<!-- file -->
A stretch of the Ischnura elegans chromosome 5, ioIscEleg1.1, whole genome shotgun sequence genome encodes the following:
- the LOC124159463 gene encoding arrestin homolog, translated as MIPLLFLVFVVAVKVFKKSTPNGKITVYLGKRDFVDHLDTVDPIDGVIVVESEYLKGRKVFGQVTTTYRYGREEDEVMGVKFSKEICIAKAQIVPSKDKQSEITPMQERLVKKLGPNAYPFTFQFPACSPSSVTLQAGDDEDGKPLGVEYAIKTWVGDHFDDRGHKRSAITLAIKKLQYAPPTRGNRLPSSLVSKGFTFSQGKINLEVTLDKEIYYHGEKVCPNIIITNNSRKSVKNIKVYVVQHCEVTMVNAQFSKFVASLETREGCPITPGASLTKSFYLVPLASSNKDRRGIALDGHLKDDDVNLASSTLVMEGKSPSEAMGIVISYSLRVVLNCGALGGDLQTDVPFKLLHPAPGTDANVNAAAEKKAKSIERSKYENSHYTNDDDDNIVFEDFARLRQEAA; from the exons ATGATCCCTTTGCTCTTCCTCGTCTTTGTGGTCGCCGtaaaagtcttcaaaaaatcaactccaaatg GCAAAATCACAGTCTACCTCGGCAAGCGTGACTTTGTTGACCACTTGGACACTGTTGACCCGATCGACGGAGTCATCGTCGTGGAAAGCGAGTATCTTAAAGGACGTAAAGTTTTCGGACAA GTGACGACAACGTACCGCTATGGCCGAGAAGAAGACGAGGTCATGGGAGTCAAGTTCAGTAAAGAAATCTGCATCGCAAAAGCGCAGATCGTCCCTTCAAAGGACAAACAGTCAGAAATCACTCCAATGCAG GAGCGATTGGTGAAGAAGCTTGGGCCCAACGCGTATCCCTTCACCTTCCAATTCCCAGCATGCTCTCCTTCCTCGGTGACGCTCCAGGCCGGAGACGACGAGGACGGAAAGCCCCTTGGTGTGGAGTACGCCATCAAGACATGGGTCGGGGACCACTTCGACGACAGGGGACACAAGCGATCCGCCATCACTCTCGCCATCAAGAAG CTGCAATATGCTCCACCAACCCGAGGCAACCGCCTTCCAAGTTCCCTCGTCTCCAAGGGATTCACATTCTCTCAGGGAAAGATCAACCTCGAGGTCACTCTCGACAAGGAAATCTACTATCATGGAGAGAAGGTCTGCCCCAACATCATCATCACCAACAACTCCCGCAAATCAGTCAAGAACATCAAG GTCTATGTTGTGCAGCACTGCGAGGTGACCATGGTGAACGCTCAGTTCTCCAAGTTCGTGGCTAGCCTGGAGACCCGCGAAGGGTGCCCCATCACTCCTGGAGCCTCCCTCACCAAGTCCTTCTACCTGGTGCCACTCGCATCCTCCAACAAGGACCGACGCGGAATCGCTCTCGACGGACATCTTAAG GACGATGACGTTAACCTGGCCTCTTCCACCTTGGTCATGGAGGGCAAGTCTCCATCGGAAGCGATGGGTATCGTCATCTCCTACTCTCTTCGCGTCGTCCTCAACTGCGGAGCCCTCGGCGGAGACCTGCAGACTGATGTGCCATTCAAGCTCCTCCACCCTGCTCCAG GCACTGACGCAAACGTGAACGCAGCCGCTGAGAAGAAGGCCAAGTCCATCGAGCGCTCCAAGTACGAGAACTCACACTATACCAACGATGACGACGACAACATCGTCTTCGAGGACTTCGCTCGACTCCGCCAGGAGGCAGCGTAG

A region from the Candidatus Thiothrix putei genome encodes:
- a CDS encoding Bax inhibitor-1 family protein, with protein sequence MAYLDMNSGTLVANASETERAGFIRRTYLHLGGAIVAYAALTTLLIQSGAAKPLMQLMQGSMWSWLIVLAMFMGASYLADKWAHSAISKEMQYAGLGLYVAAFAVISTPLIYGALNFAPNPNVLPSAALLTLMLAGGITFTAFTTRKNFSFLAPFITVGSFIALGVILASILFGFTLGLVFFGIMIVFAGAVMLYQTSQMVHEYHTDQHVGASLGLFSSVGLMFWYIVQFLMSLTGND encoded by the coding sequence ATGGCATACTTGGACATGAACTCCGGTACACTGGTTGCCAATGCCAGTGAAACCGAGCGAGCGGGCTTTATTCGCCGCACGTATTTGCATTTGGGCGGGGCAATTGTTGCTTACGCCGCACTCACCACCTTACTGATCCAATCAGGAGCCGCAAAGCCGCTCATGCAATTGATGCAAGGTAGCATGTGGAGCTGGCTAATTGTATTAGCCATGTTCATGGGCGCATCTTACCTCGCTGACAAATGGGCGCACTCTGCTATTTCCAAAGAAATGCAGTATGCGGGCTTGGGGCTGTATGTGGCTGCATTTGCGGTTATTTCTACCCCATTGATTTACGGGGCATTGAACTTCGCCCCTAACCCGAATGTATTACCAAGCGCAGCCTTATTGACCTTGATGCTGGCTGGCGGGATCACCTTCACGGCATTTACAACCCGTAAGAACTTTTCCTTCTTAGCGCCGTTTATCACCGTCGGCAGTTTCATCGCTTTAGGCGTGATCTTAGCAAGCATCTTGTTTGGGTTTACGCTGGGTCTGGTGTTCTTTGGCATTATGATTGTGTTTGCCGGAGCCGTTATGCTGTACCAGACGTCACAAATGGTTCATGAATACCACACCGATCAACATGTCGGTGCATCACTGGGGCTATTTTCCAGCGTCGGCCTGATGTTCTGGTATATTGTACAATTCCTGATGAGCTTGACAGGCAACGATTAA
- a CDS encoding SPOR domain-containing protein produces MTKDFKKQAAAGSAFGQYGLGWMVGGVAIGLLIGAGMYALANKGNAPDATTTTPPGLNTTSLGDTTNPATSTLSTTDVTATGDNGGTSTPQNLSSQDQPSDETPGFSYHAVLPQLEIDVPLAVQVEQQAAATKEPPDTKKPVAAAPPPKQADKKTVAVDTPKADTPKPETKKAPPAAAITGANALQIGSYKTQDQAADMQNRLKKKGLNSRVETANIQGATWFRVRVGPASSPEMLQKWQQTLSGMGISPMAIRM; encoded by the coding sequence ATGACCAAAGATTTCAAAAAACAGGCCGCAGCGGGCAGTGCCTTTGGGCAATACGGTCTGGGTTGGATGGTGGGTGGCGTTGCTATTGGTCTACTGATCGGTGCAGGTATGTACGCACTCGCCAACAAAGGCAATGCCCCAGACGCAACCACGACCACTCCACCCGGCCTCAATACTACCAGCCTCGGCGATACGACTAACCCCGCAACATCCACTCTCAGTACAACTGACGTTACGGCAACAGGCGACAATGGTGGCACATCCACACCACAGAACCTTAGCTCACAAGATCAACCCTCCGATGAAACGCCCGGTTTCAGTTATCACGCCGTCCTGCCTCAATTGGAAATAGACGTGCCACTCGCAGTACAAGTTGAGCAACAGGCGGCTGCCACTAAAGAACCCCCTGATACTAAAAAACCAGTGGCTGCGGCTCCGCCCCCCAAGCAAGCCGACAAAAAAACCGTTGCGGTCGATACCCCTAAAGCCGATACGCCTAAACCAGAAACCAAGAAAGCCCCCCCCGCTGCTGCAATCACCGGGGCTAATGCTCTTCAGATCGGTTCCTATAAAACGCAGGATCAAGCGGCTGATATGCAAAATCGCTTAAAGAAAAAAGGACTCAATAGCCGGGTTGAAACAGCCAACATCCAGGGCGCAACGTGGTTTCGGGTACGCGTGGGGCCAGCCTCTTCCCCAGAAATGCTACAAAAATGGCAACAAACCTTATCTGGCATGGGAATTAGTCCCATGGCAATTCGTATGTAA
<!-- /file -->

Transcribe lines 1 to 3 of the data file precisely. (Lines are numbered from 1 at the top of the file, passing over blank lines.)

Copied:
A stretch of the Ischnura elegans chromosome 5, ioIscEleg1.1, whole genome shotgun sequence genome encodes the following:
- the LOC124159463 gene encoding arrestin homolog, translated as MIPLLFLVFVVAVKVFKKSTPNGKITVYLGKRDFVDHLDTVDPIDGVIVVESEYLKGRKVFGQVTTTYRYGREEDEVMGVKFSKEICIAKAQIVPSKDKQSEITPMQERLVKKLGPNAYPFTFQFPACSPSSVTLQAGDDEDGKPLGVEYAIKTWVGDHFDDRGHKRSAITLAIKKLQYAPPTRGNRLPSSLVSKGFTFSQGKINLEVTLDKEIYYHGEKVCPNIIITNNSRKSVKNIKVYVVQHCEVTMVNAQFSKFVASLETREGCPITPGASLTKSFYLVPLASSNKDRRGIALDGHLKDDDVNLASSTLVMEGKSPSEAMGIVISYSLRVVLNCGALGGDLQTDVPFKLLHPAPGTDANVNAAAEKKAKSIERSKYENSHYTNDDDDNIVFEDFARLRQEAA; from the exons ATGATCCCTTTGCTCTTCCTCGTCTTTGTGGTCGCCGtaaaagtcttcaaaaaatcaactccaaatg GCAAAATCACAGTCTACCTCGGCAAGCGTGACTTTGTTGACCACTTGGACACTGTTGACCCGATCGACGGAGTCATCGTCGTGGAAAGCGAGTATCTTAAAGGACGTAAAGTTTTCGGACAA GTGACGACAACGTACCGCTATGGCCGAGAAGAAGACGAGGTCATGGGAGTCAAGTTCAGTAAAGAAATCTGCATCGCAAAAGCGCAGATCGTCCCTTCAAAGGACAAACAGTCAGAAATCACTCCAATGCAG GAGCGATTGGTGAAGAAGCTTGGGCCCAACGCGTATCCCTTCACCTTCCAATTCCCAGCATGCTCTCCTTCCTCGGTGACGCTCCAGGCCGGAGACGACGAGGACGGAAAGCCCCTTGGTGTGGAGTACGCCATCAAGACATGGGTCGGGGACCACTTCGACGACAGGGGACACAAGCGATCCGCCATCACTCTCGCCATCAAGAAG CTGCAATATGCTCCACCAACCCGAGGCAACCGCCTTCCAAGTTCCCTCGTCTCCAAGGGATTCACATTCTCTCAGGGAAAGATCAACCTCGAGGTCACTCTCGACAAGGAAATCTACTATCATGGAGAGAAGGTCTGCCCCAACATCATCATCACCAACAACTCCCGCAAATCAGTCAAGAACATCAAG GTCTATGTTGTGCAGCACTGCGAGGTGACCATGGTGAACGCTCAGTTCTCCAAGTTCGTGGCTAGCCTGGAGACCCGCGAAGGGTGCCCCATCACTCCTGGAGCCTCCCTCACCAAGTCCTTCTACCTGGTGCCACTCGCATCCTCCAACAAGGACCGACGCGGAATCGCTCTCGACGGACATCTTAAG GACGATGACGTTAACCTGGCCTCTTCCACCTTGGTCATGGAGGGCAAGTCTCCATCGGAAGCGATGGGTATCGTCATCTCCTACTCTCTTCGCGTCGTCCTCAACTGCGGAGCCCTCGGCGGAGACCTGCAGACTGATGTGCCATTCAAGCTCCTCCACCCTGCTCCAG GCACTGACGCAAACGTGAACGCAGCCGCTGAGAAGAAGGCCAAGTCCATCGAGCGCTCCAAGTACGAGAACTCACACTATACCAACGATGACGACGACAACATCGTCTTCGAGGACTTCGCTCGACTCCGCCAGGAGGCAGCGTAG

A region from the Candidatus Thiothrix putei genome encodes: